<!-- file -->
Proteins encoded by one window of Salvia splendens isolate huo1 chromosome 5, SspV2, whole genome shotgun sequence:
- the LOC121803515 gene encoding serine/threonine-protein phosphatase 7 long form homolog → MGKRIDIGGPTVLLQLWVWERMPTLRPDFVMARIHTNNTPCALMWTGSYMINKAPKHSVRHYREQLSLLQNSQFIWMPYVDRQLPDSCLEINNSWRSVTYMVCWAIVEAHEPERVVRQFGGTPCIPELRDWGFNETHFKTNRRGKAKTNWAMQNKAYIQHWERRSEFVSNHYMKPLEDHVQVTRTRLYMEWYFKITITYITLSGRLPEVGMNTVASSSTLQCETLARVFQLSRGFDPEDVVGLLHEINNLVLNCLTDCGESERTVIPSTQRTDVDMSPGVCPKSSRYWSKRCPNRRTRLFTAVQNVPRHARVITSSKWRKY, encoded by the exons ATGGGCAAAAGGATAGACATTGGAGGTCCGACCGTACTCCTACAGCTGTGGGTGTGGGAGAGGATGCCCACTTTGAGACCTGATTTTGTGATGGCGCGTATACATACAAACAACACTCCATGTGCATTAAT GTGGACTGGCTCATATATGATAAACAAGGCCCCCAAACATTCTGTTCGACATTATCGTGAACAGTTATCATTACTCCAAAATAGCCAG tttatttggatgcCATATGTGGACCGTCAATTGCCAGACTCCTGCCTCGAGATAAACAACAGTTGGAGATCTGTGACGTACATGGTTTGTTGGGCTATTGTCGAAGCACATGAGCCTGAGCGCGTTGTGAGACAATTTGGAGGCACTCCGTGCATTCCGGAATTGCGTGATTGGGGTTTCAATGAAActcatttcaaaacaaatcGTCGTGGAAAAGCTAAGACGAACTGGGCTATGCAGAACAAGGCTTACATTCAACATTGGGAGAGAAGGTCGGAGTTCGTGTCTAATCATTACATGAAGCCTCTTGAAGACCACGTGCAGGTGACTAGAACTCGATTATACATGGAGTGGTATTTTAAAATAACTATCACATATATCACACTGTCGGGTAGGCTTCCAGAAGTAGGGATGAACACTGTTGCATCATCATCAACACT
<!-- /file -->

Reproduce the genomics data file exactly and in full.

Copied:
Proteins encoded by one window of Salvia splendens isolate huo1 chromosome 5, SspV2, whole genome shotgun sequence:
- the LOC121803515 gene encoding serine/threonine-protein phosphatase 7 long form homolog → MGKRIDIGGPTVLLQLWVWERMPTLRPDFVMARIHTNNTPCALMWTGSYMINKAPKHSVRHYREQLSLLQNSQFIWMPYVDRQLPDSCLEINNSWRSVTYMVCWAIVEAHEPERVVRQFGGTPCIPELRDWGFNETHFKTNRRGKAKTNWAMQNKAYIQHWERRSEFVSNHYMKPLEDHVQVTRTRLYMEWYFKITITYITLSGRLPEVGMNTVASSSTLQCETLARVFQLSRGFDPEDVVGLLHEINNLVLNCLTDCGESERTVIPSTQRTDVDMSPGVCPKSSRYWSKRCPNRRTRLFTAVQNVPRHARVITSSKWRKY, encoded by the exons ATGGGCAAAAGGATAGACATTGGAGGTCCGACCGTACTCCTACAGCTGTGGGTGTGGGAGAGGATGCCCACTTTGAGACCTGATTTTGTGATGGCGCGTATACATACAAACAACACTCCATGTGCATTAAT GTGGACTGGCTCATATATGATAAACAAGGCCCCCAAACATTCTGTTCGACATTATCGTGAACAGTTATCATTACTCCAAAATAGCCAG tttatttggatgcCATATGTGGACCGTCAATTGCCAGACTCCTGCCTCGAGATAAACAACAGTTGGAGATCTGTGACGTACATGGTTTGTTGGGCTATTGTCGAAGCACATGAGCCTGAGCGCGTTGTGAGACAATTTGGAGGCACTCCGTGCATTCCGGAATTGCGTGATTGGGGTTTCAATGAAActcatttcaaaacaaatcGTCGTGGAAAAGCTAAGACGAACTGGGCTATGCAGAACAAGGCTTACATTCAACATTGGGAGAGAAGGTCGGAGTTCGTGTCTAATCATTACATGAAGCCTCTTGAAGACCACGTGCAGGTGACTAGAACTCGATTATACATGGAGTGGTATTTTAAAATAACTATCACATATATCACACTGTCGGGTAGGCTTCCAGAAGTAGGGATGAACACTGTTGCATCATCATCAACACT